Final Fantasy VII Remake Part 1 Review

They said it could never be done. That Final Fantasy VII was too vast to remake with current technology. That may still prove true but this first instalment is a promising start.

This remake was released on the PlayStation 4 as an exclusive with an upgraded PS5 version with extra story coming later this year (2021).

Final Fantasy VII is an RPG that for many sparked their love of the genre. It also spawned many spinoffs and movies that continued and expanded on its story. The Shinra Electric Power Company has figured out how to extract mako energy from the planet. They have also experimented with enhancing humans into powerful warriors known as SOLDIERs. The game follows one ex-SOLDIER known as Cloud and the terrorist organisation Avalanche. They are fighting back against SHINRA and the damage they are doing to the planet.

The remake keeps the main beats the same but it has moved some things around so that the game stays in Midgar for its duration.

Gameplay is third person action based rather than the strict active time turned-based battle system of the original. You take control of Cloud Strife who fights with a massive sword and magic. It plays similarly to Kingdom Hearts. You can also take control of other party members each who has a unique combat style. While your basic actions can be performed with a simple button press, you can also select other commands like magic and items from a menu. You can choose to have this happen in real time or to have it pause the action, if you prefer.

Like the original but in third person rather than top down, you explore the overworld as you complete quests, explore and reach your next destination. Unlike the original and like later games in the series – most like Final Fantasy X or 12, the world is explorable in 3D rather than being condensed down to a world map screen with towns and dungeons sparsely populating it.

Materia makes a return. As with the original game, it can be equipped to weapons and accessories. This grants you various abilities and magic associated with its respective element. As you use each granted ability more, you gain more powerful versions of each ability. Examples of this include Fira becoming Firaga, a more powerful fire damage spell.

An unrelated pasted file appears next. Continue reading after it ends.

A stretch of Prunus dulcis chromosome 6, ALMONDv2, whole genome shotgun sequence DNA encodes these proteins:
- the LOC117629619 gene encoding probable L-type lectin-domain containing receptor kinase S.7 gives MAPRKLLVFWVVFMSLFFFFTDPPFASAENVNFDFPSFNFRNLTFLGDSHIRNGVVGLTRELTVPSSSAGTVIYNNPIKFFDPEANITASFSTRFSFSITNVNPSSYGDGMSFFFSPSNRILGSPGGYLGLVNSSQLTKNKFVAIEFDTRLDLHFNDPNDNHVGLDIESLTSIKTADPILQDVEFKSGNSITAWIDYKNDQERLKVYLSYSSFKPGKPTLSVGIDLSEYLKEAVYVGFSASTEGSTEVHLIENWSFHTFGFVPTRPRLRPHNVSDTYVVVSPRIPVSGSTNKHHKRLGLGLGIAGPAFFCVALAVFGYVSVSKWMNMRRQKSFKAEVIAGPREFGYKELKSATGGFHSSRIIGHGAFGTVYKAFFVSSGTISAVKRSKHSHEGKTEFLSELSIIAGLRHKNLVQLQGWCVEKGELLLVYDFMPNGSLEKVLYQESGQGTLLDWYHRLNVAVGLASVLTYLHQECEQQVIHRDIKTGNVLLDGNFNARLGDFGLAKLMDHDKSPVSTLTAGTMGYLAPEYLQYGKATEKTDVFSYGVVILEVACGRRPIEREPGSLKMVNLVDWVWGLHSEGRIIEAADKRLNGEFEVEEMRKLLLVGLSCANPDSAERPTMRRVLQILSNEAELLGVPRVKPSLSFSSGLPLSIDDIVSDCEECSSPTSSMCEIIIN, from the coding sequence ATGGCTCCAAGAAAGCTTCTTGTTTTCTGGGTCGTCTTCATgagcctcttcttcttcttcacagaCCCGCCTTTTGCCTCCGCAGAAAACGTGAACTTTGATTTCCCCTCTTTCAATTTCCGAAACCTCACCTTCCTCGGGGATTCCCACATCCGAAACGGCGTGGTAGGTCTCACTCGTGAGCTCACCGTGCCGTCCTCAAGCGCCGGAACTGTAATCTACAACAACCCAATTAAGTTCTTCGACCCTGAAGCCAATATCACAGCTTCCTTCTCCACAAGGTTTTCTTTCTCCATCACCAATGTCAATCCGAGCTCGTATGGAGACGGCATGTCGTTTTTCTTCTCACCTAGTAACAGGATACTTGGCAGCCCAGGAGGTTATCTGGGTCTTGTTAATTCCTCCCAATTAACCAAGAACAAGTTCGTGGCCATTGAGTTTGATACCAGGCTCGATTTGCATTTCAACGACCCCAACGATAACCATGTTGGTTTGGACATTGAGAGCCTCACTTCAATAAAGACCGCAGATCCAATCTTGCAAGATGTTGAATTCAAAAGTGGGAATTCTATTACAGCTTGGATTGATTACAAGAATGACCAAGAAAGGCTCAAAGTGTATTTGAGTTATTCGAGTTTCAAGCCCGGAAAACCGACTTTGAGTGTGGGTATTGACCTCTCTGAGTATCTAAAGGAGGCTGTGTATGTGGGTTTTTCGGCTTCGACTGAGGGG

Also making a return are summons. They come in the form of Materia. Some of these are granted as part of the story but others can be gained by defeating them in Chadley’s VR research missions. Once summoned they fight with you on the battlefield for a time culminating in an ultimate attack.

As one of the first RPGs on the PlayStation using 3D graphics, the original game hasn’t exactly aged well. The gameplay and story remain excellent. When the sequel movie Final Fantasy VII Advent Children was released, regardless of whether we agreed with the story direction or not, we all agreed that it was absolutely stunning. A game with a presentation that makes us feel like we are playing the movie. Advent Children had become the benchmark that the Final Fantasy-series has aspired to reach .

It looks really good. The game is really well detailed. That is, it feels lived in and fairly natural. The world is big but not too big. Each area is distinct, even the mako reactors. Especially districts like that of the underground casino area, Wall Market. It is a sight to behold when you’re in the slums and you’re looking at the massive construct that is Midgar, or in one of the Mako reactors and you’re gazing down at the slums.

Remember the church where you meet a certain flower girl? It’s one of the more memorable scenes in the original and is simply beautiful here. The choice of voice actors for Cloud, Tifa, Aerith and the rest of the cast are not bad either. On par, if not better then the movie.

In conclusion, a great start to remake a classic. It’s different but also feels familiar. If they can maintain this quality for the remaining entries in the series, and manage to finish it, it will serve as a masterclass in how to modernize a 3D classic.

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